In other words, Reece intends to duly credit a Hawaiian musician with an active role in the evolution of the modern acoustic guitar, adding to an Island legacy that already lays a proud claim to inventing the steel guitar, the ‘ukulele and ki ho‘alu (slack key) style. Reece is compiling his findings into a forthcoming book, and he’s working with Bishop Museum to develop an exhibition in 2019. In the meantime he exudes the prophetic zeal of someone in possession of a big secret.

“The lens through which people have looked at Hawaiian musical culture and history is so skewed by so many biases and misperceptions,” he says. “I really feel like the Polynesians, and the Hawaiians in particular, haven’t gotten the credit they deserve for being virtuosos, technical innovators with respect to both instrument design and the music.”

Reece has a colorful backstory himself, and it goes a long way toward explaining the slant of his scholarship. For more than a decade he was a member of the Saloon Pilots, a popular Island bluegrass outfit, playing guitar and mandolin and often singing. (He left the group just recently because the demands of his work had made it tough to maintain a full commitment to performing.) He also appears on a new album by bluegrass artist Peter Rowan: My Aloha!, a batch of old Hawaiian and hapa haole songs in sweetly lilting arrangements.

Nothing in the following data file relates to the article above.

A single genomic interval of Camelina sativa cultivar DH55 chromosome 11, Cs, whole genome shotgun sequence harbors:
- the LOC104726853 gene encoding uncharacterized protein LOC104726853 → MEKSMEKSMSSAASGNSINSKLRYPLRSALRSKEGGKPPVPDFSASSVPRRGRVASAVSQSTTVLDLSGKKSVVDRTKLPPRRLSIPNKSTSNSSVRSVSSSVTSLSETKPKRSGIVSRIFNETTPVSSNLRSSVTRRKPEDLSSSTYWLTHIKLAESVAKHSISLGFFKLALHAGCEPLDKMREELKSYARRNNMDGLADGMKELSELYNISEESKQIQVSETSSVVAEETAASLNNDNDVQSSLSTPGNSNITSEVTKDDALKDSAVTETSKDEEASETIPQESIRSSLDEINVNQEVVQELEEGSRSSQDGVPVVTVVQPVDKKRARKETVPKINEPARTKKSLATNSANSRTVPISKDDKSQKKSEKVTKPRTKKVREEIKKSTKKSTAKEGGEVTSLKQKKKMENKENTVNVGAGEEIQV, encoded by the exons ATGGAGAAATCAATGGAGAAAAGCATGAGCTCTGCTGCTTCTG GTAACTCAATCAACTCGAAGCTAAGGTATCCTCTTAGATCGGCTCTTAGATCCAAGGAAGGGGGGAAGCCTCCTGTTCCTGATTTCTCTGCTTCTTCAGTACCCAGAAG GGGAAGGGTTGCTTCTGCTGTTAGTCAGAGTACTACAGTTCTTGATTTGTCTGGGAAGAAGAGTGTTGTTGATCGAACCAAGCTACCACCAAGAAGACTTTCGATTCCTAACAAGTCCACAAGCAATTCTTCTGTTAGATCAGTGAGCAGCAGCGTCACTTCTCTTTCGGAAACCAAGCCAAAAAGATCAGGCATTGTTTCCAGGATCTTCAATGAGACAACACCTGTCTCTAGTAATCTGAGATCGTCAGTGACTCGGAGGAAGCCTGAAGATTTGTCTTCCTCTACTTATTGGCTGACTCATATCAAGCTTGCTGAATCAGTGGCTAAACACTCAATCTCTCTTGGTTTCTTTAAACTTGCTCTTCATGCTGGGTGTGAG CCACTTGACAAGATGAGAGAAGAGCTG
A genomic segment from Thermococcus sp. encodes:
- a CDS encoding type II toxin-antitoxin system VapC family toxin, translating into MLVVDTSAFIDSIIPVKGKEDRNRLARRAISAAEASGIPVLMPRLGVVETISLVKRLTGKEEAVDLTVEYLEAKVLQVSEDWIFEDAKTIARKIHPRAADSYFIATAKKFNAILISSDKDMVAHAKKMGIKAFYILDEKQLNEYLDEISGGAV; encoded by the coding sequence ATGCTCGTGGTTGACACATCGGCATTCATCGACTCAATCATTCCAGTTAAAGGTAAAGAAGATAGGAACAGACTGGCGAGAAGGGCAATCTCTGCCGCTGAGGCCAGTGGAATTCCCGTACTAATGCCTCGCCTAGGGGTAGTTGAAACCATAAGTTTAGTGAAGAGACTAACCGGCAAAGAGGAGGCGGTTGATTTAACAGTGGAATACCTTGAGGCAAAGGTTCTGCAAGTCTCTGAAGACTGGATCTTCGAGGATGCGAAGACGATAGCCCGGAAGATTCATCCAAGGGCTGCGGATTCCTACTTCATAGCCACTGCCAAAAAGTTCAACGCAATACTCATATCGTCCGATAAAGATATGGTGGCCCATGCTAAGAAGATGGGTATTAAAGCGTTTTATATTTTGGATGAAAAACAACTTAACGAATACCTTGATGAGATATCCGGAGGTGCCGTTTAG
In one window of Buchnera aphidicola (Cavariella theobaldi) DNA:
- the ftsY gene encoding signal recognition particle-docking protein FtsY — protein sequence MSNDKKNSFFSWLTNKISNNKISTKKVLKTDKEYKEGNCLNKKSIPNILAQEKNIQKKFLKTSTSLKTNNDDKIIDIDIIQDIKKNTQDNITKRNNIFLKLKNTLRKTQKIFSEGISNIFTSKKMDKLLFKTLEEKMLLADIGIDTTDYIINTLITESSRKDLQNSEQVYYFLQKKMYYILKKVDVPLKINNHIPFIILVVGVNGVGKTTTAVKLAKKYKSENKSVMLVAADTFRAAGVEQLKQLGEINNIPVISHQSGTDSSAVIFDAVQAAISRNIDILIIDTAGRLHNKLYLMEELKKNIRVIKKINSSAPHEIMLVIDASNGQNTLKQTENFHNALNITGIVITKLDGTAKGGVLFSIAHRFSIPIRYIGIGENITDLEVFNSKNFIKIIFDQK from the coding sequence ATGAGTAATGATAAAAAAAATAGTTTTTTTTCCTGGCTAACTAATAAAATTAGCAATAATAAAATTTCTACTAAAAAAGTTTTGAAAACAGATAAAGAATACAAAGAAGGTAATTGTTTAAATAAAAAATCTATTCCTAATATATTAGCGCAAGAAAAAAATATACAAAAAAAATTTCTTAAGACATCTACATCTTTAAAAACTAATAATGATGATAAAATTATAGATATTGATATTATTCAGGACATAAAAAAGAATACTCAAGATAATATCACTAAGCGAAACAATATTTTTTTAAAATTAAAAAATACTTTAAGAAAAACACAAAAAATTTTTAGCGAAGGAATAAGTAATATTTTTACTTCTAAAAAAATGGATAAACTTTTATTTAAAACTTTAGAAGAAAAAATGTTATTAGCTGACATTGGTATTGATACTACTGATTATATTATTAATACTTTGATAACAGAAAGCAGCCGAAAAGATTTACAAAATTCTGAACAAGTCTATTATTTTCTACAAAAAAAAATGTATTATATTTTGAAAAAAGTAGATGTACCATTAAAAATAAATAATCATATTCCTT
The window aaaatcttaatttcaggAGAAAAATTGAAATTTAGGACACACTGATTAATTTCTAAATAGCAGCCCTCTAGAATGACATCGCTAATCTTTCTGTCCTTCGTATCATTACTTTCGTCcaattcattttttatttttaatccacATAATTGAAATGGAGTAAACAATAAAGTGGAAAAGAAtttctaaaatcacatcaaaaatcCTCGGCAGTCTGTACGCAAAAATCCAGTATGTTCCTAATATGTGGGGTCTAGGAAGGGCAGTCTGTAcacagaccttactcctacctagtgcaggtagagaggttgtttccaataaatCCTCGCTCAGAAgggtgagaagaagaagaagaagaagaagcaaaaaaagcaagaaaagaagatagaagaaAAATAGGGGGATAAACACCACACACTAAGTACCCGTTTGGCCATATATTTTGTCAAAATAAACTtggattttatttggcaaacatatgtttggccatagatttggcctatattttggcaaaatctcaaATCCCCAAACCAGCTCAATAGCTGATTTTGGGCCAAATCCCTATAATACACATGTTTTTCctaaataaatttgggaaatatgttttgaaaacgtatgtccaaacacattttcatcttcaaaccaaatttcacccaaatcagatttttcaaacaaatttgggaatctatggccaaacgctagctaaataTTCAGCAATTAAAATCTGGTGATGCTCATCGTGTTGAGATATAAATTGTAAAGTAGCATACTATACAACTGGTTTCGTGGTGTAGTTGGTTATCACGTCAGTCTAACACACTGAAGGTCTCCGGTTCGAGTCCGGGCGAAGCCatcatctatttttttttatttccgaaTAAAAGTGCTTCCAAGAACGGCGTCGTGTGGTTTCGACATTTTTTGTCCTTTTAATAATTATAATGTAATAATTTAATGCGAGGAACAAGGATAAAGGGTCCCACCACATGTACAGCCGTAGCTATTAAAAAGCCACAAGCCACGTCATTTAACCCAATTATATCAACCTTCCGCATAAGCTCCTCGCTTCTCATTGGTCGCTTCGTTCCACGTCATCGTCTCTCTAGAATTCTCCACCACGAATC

String instruments have been a constant in Reece’s life, going back generations in his family. He grew up in California, graduating from Berkeley High School. Then he spent a couple of years in New York City before heading to Cabrillo College in Santa Cruz, where he studied jazz guitar. “I started playing mandolin the last couple years in Santa Cruz,” Reece says, “learning fiddle tunes: traditional bluegrass, Celtic and Americana music from the contra dances.” During that same stretch of his twenties, Reece worked at the Santa Cruz Guitar Company, apprenticing with the master luthier Richard Hoover. He followed a girlfriend to Oklahoma, and spent the next several years playing traditional bluegrass and Western swing, often driving many miles for a gig.

Reece moved to Hawai‘i fifteen years ago and began working at the Ko‘olau Guitar & ‘Ukulele Company, spraying lacquer and fixing instruments. “So I found myself smack-dab in the middle of the most thriving repair shop for Hawaiian musicians on the island of O‘ahu,” he recalls. “I met Ledward Kaapana, the Brothers Cazimero —everybody was going there to get their stuff fixed. Not only famous musicians, but also aunties and uncles who were taro farmers or pig farmers, and they’d bring in their ‘ukuleles. It was really just jumping in and learning to swim in the Hawaiian music world.”

Reece studied jazz guitar at Cabrillo College in Santa Cruz before working at the Santa Cruz Guitar Company, apprenticing with master luthier Richard Hoover. Fifteen years ago he made his way to Hawai‘i and began work at Ko‘olau Guitar & Ukulele Company, where his love of restoration began.